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Vladimir Antonov extradition trial

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Friday September 27, 2013 All Day
Westminster Magistrates Court, London, England  (map)


The Russian former owner of Pompey was the primary mover in a ‘colossus fraud’ worth over £400m which forced the bank he controlled to be nationalised, a court has heard.

Vladimir Antonov, 37, and his Lithuanian business partner Raimondas Baranauskas, 55, are fighting extradition to Lithuania where they are suspected of stripping 470 million euro (£396m) and 10 million US dollars worth (£6m) of assets and funds from Snoras Bank.

The pair also submitted false documents to the Lithuanian central bank to conceal their activity across 33 transfers between 2008 and 2011, it is alleged.

Lithuanian prosecutors issued a European arrest warrant for Antonov and Baranauskas in November 2011 after naming them as the main suspects in a pre-trial investigation.

The men claim they are victims of a ‘politically motivated conspiracy’ to nationalise Snoras bank, where Antonov was a majority shareholder and which owned a stake in anti-Conservative newspaper Lithuania Morning, Westminster Magistrates’ Court heard.

Opening the case, John Hardy QC, representing the Lithuanian government, said it was ‘nonsense’ to suggest there was ‘conniving or colluding’ against the defendants.

‘Over the course of the period, securities and cash was transferred from Snoras accounts to private accounts owned, or least controlled and managed, by these two defendants in vast quantities,’ he said.

‘One cash transfer was over 10 million dollars. That was dwarfed by the amount in euros - 470 million euros.

‘Mr Antonov was, we say, the primary mover. Mr Baranauskas to a lesser extent,’ he added.

The transfers, which Mr Hardy said ‘amount simply to theft’, involved two co-conspirators and were paid into a number of private accounts owned by the defendants, the court was told.

London-based Antonov bought Pompey in June 2011 but was forced to stand down as chairman in November that year when his Convers Sports Initiatives company went into administration.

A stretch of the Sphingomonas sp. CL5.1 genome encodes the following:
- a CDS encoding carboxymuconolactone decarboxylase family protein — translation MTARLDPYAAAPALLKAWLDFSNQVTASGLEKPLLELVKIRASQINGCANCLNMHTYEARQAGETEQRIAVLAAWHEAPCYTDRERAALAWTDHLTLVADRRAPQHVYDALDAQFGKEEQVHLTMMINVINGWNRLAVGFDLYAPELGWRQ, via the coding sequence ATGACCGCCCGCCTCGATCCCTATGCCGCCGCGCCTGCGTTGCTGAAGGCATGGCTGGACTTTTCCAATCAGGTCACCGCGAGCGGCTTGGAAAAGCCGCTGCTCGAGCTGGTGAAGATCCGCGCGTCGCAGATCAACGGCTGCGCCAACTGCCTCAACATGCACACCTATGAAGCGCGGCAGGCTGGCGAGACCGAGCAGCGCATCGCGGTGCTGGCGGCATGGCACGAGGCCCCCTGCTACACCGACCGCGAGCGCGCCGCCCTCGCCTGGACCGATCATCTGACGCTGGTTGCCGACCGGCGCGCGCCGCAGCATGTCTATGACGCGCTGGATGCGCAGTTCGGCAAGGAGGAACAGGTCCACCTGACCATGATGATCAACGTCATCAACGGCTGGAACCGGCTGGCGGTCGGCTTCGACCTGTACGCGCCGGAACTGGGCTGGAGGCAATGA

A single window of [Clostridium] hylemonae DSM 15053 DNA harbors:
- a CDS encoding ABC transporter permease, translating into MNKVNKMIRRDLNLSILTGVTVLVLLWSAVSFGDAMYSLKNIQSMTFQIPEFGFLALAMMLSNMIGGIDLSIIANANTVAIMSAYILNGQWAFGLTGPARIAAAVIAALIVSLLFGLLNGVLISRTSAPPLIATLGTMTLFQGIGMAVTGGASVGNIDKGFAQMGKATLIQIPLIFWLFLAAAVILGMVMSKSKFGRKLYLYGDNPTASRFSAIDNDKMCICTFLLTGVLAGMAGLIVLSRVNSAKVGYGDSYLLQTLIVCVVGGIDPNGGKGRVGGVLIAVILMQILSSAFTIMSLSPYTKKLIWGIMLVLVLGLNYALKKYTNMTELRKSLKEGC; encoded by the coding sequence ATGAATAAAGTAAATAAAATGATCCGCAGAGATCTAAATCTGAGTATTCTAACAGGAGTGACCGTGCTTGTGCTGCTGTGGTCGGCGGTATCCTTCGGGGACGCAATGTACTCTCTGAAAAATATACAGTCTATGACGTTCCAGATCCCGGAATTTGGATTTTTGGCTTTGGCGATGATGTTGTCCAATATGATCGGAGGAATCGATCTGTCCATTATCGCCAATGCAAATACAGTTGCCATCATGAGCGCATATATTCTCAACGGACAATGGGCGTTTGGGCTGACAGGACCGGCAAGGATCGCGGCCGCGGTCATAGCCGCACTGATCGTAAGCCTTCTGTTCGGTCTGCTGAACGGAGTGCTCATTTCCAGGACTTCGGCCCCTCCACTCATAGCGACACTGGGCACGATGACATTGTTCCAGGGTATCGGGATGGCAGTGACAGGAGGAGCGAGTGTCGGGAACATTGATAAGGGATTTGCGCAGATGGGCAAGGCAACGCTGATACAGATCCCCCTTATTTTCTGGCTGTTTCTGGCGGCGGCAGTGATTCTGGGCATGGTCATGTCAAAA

Mr Hardy told the court that the football club had been a ‘basket case, economically’ and had fallen down the divisions in recent years.

‘When Mr Antonov resigned, he cited interference from the Lithuanian government,’ the barrister said. ‘We say in reality these extradition requests were a legitimate form of interference if ever there was one.’

Antonov and Baranauskas, who are both fighting extradition, are each accused of five offences of fraud and theft and are on conditional bail.

Their full extradition hearing before District Judge John Zani is expected to last nearly two weeks.

James Lewis QC, defending Antonov, told the court his client would not receive a fair trial in Lithuania and the European arrest warrants had been issued for “political reasons”.

“The pressure is on the Lithuanian authorities to secure a conviction,” he said.

“That pressure is so great it will not be resisted. The current government of Lithuania want to remove Mr Antonov for political reasons.”

Mr Lewis said there was an “anti-Russian sentiment” in Lithuania which had not been dispelled by the country’s current Conservative government.

Snoras bank employed more than 2,300 people across 250 branches with more than one million customers before it was nationalised in 2011, the court was told.

The bank owned a 34% stake in the Lithuania Morning newspaper which was critical of Lithuania’s Conservative government, Mr Lewis said.

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